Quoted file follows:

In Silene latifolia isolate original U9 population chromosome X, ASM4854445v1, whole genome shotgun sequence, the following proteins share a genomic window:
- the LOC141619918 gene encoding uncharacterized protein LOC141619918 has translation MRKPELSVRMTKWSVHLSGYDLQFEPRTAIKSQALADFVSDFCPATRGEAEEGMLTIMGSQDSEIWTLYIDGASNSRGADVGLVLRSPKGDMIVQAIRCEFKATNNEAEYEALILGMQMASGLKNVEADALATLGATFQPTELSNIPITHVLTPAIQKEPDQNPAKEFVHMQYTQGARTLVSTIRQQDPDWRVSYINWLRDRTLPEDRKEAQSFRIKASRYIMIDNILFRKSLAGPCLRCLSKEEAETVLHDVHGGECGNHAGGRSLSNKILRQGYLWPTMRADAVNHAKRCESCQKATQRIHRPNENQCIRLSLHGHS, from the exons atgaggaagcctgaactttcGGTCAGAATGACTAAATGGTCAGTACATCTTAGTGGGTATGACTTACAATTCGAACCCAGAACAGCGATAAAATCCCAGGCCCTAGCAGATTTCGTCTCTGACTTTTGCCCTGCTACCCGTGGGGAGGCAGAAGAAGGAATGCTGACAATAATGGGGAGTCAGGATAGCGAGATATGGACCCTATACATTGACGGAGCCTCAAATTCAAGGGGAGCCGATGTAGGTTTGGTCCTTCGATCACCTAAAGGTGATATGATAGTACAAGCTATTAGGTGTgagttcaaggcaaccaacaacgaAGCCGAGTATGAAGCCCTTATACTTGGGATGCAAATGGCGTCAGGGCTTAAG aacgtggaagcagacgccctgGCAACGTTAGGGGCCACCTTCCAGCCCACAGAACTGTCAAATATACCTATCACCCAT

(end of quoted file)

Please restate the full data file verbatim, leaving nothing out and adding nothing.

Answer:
In Silene latifolia isolate original U9 population chromosome X, ASM4854445v1, whole genome shotgun sequence, the following proteins share a genomic window:
- the LOC141619918 gene encoding uncharacterized protein LOC141619918 has translation MRKPELSVRMTKWSVHLSGYDLQFEPRTAIKSQALADFVSDFCPATRGEAEEGMLTIMGSQDSEIWTLYIDGASNSRGADVGLVLRSPKGDMIVQAIRCEFKATNNEAEYEALILGMQMASGLKNVEADALATLGATFQPTELSNIPITHVLTPAIQKEPDQNPAKEFVHMQYTQGARTLVSTIRQQDPDWRVSYINWLRDRTLPEDRKEAQSFRIKASRYIMIDNILFRKSLAGPCLRCLSKEEAETVLHDVHGGECGNHAGGRSLSNKILRQGYLWPTMRADAVNHAKRCESCQKATQRIHRPNENQCIRLSLHGHS, from the exons atgaggaagcctgaactttcGGTCAGAATGACTAAATGGTCAGTACATCTTAGTGGGTATGACTTACAATTCGAACCCAGAACAGCGATAAAATCCCAGGCCCTAGCAGATTTCGTCTCTGACTTTTGCCCTGCTACCCGTGGGGAGGCAGAAGAAGGAATGCTGACAATAATGGGGAGTCAGGATAGCGAGATATGGACCCTATACATTGACGGAGCCTCAAATTCAAGGGGAGCCGATGTAGGTTTGGTCCTTCGATCACCTAAAGGTGATATGATAGTACAAGCTATTAGGTGTgagttcaaggcaaccaacaacgaAGCCGAGTATGAAGCCCTTATACTTGGGATGCAAATGGCGTCAGGGCTTAAG aacgtggaagcagacgccctgGCAACGTTAGGGGCCACCTTCCAGCCCACAGAACTGTCAAATATACCTATCACCCAT